I watched it all in “liberal” New Jersey in 2009 and 2010 with the seemingly inexplicable rise of fat, vulgarian bully Chris Christie. We forget now after Bridgegate that Christie was once the darling of the New Jersey media, who fawned over his every move, who cheered him on as he bullied female high-school teachers, hard working, low paid, middle-aged women who had the effrontery to confront him in public. My only thought was “this thing is the governor of my state? How did it ever get to this point.” But the media couldn’t get enough. Local journalists, pseudo tough guys who have never thrown a punch in their life but like to present themselves as cynical hard asses, ate up Christie’s act the way Christie eats up pizza and donuts.

It wasn’t only New Jersey. All across the United States in 2009 and 2010, public employees and their unions were under attack by a Koch funded “movement.” Christie, Scott Walker, Paul LePage, Rick Scott, and above all Sarah Palin led the attack against the early Presidency of Barack Obama, a man elected by voters fed up with 8 years of radical right-wing government under George W. Bush. The elites had nothing against Obama himself. He dependably shielded Bush from any consequences of his war crimes and protected the Wall Street bankers who destroyed the economy, but they were determined to make sure he would never represent the voters who put him into office, that has Presidency would never be a progressive one.

It wasn’t only the elites and it wasn’t only the Koch Brothers. It certainly wasn’t the American people as a whole. Sadly, it was a small, mean spirited sector of the American people, the one I belong to, middle-aged white men, that gave us Donald Trump. As I watched with horror as we put monsters like Walker and Christie into office, men who would not only cut off food stamps and medical care for children without blinking an eye, but even enjoy doing it, I wondered why every single fucking white man over forty in the “liberal” state of New Jersey seemed to be a racist fucking teabagger. It was so drearily predictable that I’m still half temped to drop my socialist politics, vote for Hillary Clinton, and adopt some kind of “intersectional” identity politics. Maybe it’s not only the ruling class that sucks. Maybe it’s us, ordinary, working and middle-class white men, who suck. Maybe we lack the imagination to think of any more radical alternative to the mainstream than this racist clown. Maybe we lack the moral judgement to reject him when he scapegoats whole groups of people like Muslims or Mexican immigrants. Maybe we don’t know our asses from our elbows.

I’ll hold women and black people responsible for Hillary Clinton later, after she bombs or invades her first country or bails out her first bank, but part of what made a second Clinton Presidency possible, even inevitable, was the radical shift of the Republican Party from a center right, pro-business party with a moderate wing to a flat out white nationalist party slouching towards fascism. If Donald Trump is the Republican nominee, a lot of people he directly threatens, women, immigrants, minorities, are going to perhaps justifiably vote for Hillary Clinton as the lesser evil, and that’s all on us. Socialist journals like Jacobin regularly defend the “white working class” against the elites, and they often make good arguments. But let’s get real. The form that the rebellion of the “white working class” took against “the system” was not Marxism. It was not anarchism. It was not an honest liberal like Bernie Sanders. It was a right-wing, racist, misogynist clown named Donald Trump, and for that we need to take responsibility.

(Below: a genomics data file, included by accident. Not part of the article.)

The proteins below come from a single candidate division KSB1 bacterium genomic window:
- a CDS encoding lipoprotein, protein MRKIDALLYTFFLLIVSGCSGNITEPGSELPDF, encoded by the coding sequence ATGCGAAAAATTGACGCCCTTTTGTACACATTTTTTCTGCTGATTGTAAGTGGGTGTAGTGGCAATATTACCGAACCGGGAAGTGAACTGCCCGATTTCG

If Trump is the best that (even right wing) American populism has to offer, then there’s something pretty rotten about America. The Republican primaries of 2016 proved that the elites couldn’t choose the Republican Party’s candidate. We all know they wanted Marco Rubio. Sadly, the Republican rank and file proved that they could pick a candidate who was even worse.

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6 comments

  1. And they seem to emphasize ‘married woman’ or read ‘married white woman’, so if she weren’t married and if she weren’t white, blond, youngish and pretty-ish, it was ok to talk about her like that? The condemnations seem false and insincere. It’s not about what Donald Trump said, it’s that it was caught on tape. The GOP establishment is sick. The whole establishment is sick. The ruling class needs to be destroyed. It took a vile vulgar clown to want to assault a white woman for them to revolt. Calling Mexicans murderers and rapists and banning all Muslims isn’t enough.

  2. Um bufão, um marionete alimentado pelas estatísticas favoráveis ao consumo manipulado e dominante.

  3. It’s a scary time in America. I’m prayerful this idiocy will lead to the Reformation we need.

    1. It doesn’t scare me so much as it disgusts me.

      1. Very solid point